Finally, though I probably should not admit this, I thoroughly enjoyed my first cup of coffee the morning of Eid.

What were your best moments this past Ramadan and Eid?

Blessed and Happy

Assalamu alaikum

As you can see, I have not written in quite a while. Mostly because I have been getting on with life and haven’t felt I had much to say.

Since my last post I have – with mixed emotions – moved back to Switzerland. But that is a whole other story and probably not one for this blog.

I am coming back to this blog because I realised in the past months that I reached my three-year mark – three years since I said my shahada. In fact, it has now been nearly three and a half years and I still remember everything about that night.

When I first I reverted, I often read that a large number of reverts leave within three years. In an early blog I asked the question of why this was and how to stop it. 

When I first wrote that blog I hoped that by this time I would have a large Muslim community surrounding me, and I feared that I would be part of that statistic of those who left.

In truth, it is neither. I have a couple Muslim friends as well as a few non-Muslim friends from my ‘old’ life. There are many friends and family who know of my conversion and others that don’t – sometimes because it simply has not come up and sometimes because I still fear how it may impact them.

In the first couple of years sometimes it all felt very alien to me. It was awkward going to pray at the Mosque. I did not recognise myself when I was wearing hijab. I missed some of the fun I used to have – not enough to really tempt me, but I missed just how easy it used to be to let go and escape from the pressures and stress of the day-to-day with a glass of prosecco. In work meetings I wanted to stand up and tell them I was Muslim – for no real reason other than to make it real for me.

As noted in several earlier blogs, I didn’t know how exactly I would fit in to the Muslim community being white, American, middle-aged, and unmarried with no children. How would I relate and what could I contribute?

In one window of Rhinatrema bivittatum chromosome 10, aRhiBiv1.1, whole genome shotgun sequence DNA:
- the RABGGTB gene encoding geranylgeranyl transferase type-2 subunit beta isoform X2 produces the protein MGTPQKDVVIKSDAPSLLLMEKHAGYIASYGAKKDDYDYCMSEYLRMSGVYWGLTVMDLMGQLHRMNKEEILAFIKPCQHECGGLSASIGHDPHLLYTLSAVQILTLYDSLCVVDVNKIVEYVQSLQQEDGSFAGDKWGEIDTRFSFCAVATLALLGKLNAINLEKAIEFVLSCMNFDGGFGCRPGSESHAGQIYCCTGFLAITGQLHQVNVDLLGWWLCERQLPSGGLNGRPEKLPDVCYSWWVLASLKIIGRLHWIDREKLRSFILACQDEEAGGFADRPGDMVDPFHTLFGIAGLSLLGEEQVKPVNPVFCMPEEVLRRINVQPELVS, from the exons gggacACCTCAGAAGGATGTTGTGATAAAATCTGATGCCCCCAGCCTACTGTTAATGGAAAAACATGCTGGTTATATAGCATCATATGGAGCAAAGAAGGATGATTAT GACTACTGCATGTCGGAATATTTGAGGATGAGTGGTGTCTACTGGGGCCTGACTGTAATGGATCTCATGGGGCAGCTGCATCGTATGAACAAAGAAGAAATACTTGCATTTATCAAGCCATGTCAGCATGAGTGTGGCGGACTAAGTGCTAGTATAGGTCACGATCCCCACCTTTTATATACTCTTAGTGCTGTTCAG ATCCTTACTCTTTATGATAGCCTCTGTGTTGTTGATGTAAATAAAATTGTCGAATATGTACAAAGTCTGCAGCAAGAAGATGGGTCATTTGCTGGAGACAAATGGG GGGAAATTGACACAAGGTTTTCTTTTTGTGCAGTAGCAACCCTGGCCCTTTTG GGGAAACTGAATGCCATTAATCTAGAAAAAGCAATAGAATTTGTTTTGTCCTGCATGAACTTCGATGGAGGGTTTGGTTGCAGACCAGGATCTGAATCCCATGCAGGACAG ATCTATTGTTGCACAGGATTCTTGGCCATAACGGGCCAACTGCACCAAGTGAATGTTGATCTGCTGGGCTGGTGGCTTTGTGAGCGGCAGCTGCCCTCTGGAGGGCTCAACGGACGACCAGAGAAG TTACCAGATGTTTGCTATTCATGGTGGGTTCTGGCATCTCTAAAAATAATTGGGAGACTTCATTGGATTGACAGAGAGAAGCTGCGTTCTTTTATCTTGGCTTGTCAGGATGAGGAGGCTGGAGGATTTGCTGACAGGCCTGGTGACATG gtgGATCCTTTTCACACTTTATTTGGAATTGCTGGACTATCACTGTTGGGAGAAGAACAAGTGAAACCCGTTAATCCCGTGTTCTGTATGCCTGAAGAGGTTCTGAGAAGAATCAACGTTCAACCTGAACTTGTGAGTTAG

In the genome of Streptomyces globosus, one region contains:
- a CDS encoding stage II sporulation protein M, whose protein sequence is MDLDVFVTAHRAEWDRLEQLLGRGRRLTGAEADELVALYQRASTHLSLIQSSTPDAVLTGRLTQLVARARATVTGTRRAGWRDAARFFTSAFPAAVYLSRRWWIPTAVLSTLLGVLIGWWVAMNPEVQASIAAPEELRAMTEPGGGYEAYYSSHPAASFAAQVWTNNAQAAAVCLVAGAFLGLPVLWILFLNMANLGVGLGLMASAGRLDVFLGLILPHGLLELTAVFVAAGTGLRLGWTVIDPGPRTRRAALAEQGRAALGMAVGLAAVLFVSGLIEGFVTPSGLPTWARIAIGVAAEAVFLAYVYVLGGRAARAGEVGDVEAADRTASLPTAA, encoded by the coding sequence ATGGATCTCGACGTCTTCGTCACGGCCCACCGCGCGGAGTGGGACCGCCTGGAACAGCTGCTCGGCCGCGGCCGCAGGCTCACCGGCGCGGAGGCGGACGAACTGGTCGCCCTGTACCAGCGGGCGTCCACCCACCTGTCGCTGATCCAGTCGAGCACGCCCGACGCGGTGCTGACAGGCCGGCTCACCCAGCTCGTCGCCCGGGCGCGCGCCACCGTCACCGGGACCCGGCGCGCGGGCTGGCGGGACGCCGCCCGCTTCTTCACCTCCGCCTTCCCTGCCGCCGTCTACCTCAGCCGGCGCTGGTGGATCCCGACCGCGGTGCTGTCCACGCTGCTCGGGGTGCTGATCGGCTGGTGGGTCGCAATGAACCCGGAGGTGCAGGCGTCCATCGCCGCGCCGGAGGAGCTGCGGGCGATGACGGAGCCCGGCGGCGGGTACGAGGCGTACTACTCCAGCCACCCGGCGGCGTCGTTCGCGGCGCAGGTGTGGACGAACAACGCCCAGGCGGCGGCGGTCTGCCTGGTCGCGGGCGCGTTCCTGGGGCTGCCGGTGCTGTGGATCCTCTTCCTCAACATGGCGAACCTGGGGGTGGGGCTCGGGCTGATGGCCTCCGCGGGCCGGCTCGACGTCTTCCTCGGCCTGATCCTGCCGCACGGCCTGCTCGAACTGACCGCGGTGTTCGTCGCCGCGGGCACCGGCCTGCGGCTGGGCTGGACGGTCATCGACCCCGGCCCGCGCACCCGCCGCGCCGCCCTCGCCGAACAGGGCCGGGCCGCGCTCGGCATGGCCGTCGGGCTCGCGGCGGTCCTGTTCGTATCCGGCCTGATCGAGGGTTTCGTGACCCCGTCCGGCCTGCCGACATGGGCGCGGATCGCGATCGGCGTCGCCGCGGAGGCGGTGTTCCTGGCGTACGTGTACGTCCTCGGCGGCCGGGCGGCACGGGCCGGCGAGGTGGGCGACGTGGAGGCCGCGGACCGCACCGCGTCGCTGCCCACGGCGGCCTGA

Though my Muslim friends would look at me with impatience when I told them this, because the things I struggled with were the same things with which they struggled, ultimately is was just time (and prayer!) that helped me to adjust. I learned to breathe again and just be me.

I continue to struggle with always completing all my daily prayers, finding the right clothes, and continuing my studies – I’ve learned tajweed but still know little to no Arabic.

I also struggle with everything that is going on in the news. I feel like the craziness is escalating and I don’t know what to do. I am outraged and worried about the discrimination and the violence. However, there are so many others who write more eloquently on these topics than myself.

There is no question that there are key people who have anchored and supported me in the past years, and being in London – a more Muslim friendly environment than Switzerland – helped me to explore Islam and simply ‘be’ Muslim.

However, I have never forgotten that ultimately this is between me and Allah (swt), regardless of where I was or who I was with.

While I still have so much to learn and understand, and I still feel awkward and unsure among large groups of those who grew up Muslim, I am blessed and happy to be Muslim. It is still simply who I am.